or the White Monks, a reformed and
strict Benedictine order.
by a group of monks from Fountains Abbey under the leadership of Abbot
Alexander in 1147 CE. The group originally settled in
Barnoldswick, but things
faltered there--the local villagers were unhappy at being relocated and
in order to situate the abbey. Alexander moved the abbey to its present
site in 1152.
had a rough beginning and that set the tone for
the fortunes of the abbey. The main problem at
Kirkstall was reliable funding, and disputes over who owned what land
at times forced the monks to leave
Kirkstall due to lack of financial support. Also, Kirkstall had a
little trouble with its abbots. Though many were upstanding men,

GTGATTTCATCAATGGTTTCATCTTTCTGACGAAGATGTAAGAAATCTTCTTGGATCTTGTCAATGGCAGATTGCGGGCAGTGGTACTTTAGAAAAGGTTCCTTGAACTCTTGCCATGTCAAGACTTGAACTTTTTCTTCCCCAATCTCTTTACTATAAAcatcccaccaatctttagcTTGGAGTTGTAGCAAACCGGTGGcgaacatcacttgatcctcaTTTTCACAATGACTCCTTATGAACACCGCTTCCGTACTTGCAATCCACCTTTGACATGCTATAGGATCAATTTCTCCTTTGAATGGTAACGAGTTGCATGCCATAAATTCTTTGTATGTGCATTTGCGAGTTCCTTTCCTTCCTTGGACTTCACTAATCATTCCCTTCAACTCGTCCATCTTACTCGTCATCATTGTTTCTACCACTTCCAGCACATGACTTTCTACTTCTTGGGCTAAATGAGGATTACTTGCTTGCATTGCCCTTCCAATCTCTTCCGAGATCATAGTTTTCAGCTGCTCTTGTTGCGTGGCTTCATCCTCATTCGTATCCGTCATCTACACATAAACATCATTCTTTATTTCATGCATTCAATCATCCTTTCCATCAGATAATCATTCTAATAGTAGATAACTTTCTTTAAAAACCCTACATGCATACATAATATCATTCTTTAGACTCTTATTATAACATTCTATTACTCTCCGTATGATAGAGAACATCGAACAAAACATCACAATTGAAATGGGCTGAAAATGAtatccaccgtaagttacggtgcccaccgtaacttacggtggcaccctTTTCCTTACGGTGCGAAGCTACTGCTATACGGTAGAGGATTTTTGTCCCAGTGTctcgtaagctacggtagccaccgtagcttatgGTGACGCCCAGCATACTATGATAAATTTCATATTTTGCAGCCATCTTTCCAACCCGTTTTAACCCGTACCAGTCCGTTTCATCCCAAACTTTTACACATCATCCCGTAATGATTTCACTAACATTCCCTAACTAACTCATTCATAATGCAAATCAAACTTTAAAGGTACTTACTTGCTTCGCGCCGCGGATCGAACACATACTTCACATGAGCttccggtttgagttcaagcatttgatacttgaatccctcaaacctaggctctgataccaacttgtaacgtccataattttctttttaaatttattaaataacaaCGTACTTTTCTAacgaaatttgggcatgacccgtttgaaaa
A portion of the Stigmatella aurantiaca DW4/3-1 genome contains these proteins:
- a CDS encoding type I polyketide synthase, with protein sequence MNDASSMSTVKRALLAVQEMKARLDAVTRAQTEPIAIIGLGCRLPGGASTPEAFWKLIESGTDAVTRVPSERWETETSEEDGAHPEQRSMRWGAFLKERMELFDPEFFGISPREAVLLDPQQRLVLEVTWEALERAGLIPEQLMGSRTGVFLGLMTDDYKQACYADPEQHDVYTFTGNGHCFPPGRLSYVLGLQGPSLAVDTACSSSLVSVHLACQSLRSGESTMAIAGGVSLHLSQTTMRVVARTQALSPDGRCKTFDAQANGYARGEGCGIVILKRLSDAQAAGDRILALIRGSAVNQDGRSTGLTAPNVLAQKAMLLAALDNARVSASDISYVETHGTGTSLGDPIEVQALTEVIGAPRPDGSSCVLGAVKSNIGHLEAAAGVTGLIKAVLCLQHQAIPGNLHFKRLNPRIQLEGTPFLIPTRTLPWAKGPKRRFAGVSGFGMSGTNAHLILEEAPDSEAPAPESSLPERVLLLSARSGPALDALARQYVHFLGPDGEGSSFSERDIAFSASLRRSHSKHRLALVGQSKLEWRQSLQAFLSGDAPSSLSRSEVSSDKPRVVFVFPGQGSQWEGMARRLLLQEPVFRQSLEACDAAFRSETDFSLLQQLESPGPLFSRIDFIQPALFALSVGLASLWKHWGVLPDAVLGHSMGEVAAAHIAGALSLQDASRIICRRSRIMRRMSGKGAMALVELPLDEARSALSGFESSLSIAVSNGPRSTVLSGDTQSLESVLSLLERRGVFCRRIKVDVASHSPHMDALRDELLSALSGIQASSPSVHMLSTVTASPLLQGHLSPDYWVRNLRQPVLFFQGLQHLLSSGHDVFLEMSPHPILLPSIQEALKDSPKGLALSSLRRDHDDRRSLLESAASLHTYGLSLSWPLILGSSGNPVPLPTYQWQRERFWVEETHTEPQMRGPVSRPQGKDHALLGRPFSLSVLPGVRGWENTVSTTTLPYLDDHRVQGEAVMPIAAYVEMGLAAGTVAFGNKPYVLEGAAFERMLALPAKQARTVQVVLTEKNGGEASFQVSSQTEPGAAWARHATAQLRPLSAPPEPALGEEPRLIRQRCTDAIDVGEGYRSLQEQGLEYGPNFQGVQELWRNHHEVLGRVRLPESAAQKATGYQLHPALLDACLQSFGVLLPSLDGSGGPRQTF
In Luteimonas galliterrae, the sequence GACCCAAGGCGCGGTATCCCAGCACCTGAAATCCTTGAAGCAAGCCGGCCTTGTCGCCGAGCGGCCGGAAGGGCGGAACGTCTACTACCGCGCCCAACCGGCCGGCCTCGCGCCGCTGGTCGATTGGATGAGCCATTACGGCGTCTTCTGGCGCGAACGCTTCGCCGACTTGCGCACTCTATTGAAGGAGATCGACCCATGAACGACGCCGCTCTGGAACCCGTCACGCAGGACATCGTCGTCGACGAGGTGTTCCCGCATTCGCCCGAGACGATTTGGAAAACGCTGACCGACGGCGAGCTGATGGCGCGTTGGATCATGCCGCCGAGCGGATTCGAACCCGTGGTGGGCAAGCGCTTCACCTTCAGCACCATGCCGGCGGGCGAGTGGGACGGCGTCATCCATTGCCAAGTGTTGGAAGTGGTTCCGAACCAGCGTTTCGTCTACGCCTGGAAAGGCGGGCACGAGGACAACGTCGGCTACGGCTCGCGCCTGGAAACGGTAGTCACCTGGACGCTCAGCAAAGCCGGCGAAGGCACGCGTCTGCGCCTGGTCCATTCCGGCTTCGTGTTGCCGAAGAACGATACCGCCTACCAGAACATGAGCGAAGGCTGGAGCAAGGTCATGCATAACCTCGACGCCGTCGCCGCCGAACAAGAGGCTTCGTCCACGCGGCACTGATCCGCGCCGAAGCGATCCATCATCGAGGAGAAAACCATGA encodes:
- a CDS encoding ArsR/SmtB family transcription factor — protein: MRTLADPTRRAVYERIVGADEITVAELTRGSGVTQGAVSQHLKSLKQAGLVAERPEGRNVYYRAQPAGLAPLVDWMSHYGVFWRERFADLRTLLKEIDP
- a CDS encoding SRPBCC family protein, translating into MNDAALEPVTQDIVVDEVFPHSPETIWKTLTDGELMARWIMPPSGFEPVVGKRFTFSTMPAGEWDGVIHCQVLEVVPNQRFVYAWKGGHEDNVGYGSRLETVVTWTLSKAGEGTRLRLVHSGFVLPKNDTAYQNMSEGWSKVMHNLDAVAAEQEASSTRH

was forced to resign over rising debts, and two
were and involved in shady local dealings.
Kirkstall Abbey is said to be haunted by the ghost of a former Abbot. (Perhaps the last of Kirkstall's abbots,
John Ripley? He surrendered the abbey to King Henry VIII in 1539
and lived out the rest of his
life in the gatehouse.)
a girdle (a belt) at Kirkstall Abbey belonging to St. Bernard was
thought to be helpful to women in childbirth. Interestingly,
Kirkstall Abbey was not alone in the use of sainted
for this sort of help, St. Alred's girdle at
Rievaulx was also useful during childbirth, as was St. Saviour's girdle
at Newburgh, St.
Mary's girdle at Calder and
Kirkham and Fountains, the girdle of St. Werburga's at St. Werburga's
in Chester, the Duke of
Lancaster's belt at Pontefract, Mary of Nevell's girdle at Coveram, a
necklace at Cumbria, and St. Stephen's